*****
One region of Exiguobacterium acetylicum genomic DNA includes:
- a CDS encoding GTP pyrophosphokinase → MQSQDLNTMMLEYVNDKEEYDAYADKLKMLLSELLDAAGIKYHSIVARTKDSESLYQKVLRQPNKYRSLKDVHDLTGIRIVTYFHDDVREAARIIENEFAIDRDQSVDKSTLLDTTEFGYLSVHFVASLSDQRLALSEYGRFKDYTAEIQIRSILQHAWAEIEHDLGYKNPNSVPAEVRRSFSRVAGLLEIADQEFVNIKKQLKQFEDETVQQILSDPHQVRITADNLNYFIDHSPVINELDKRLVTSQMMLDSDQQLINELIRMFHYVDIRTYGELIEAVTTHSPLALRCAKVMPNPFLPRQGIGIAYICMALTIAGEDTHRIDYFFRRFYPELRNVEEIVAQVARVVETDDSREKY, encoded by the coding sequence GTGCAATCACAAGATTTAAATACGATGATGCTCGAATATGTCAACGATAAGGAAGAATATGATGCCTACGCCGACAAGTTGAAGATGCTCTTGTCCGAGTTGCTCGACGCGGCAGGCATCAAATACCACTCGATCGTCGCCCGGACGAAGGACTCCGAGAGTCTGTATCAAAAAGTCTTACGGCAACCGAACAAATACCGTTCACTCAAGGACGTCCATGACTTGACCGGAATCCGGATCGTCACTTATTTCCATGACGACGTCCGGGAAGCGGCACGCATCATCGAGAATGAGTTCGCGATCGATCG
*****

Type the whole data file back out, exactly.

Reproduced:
One region of Exiguobacterium acetylicum genomic DNA includes:
- a CDS encoding GTP pyrophosphokinase → MQSQDLNTMMLEYVNDKEEYDAYADKLKMLLSELLDAAGIKYHSIVARTKDSESLYQKVLRQPNKYRSLKDVHDLTGIRIVTYFHDDVREAARIIENEFAIDRDQSVDKSTLLDTTEFGYLSVHFVASLSDQRLALSEYGRFKDYTAEIQIRSILQHAWAEIEHDLGYKNPNSVPAEVRRSFSRVAGLLEIADQEFVNIKKQLKQFEDETVQQILSDPHQVRITADNLNYFIDHSPVINELDKRLVTSQMMLDSDQQLINELIRMFHYVDIRTYGELIEAVTTHSPLALRCAKVMPNPFLPRQGIGIAYICMALTIAGEDTHRIDYFFRRFYPELRNVEEIVAQVARVVETDDSREKY, encoded by the coding sequence GTGCAATCACAAGATTTAAATACGATGATGCTCGAATATGTCAACGATAAGGAAGAATATGATGCCTACGCCGACAAGTTGAAGATGCTCTTGTCCGAGTTGCTCGACGCGGCAGGCATCAAATACCACTCGATCGTCGCCCGGACGAAGGACTCCGAGAGTCTGTATCAAAAAGTCTTACGGCAACCGAACAAATACCGTTCACTCAAGGACGTCCATGACTTGACCGGAATCCGGATCGTCACTTATTTCCATGACGACGTCCGGGAAGCGGCACGCATCATCGAGAATGAGTTCGCGATCGATCG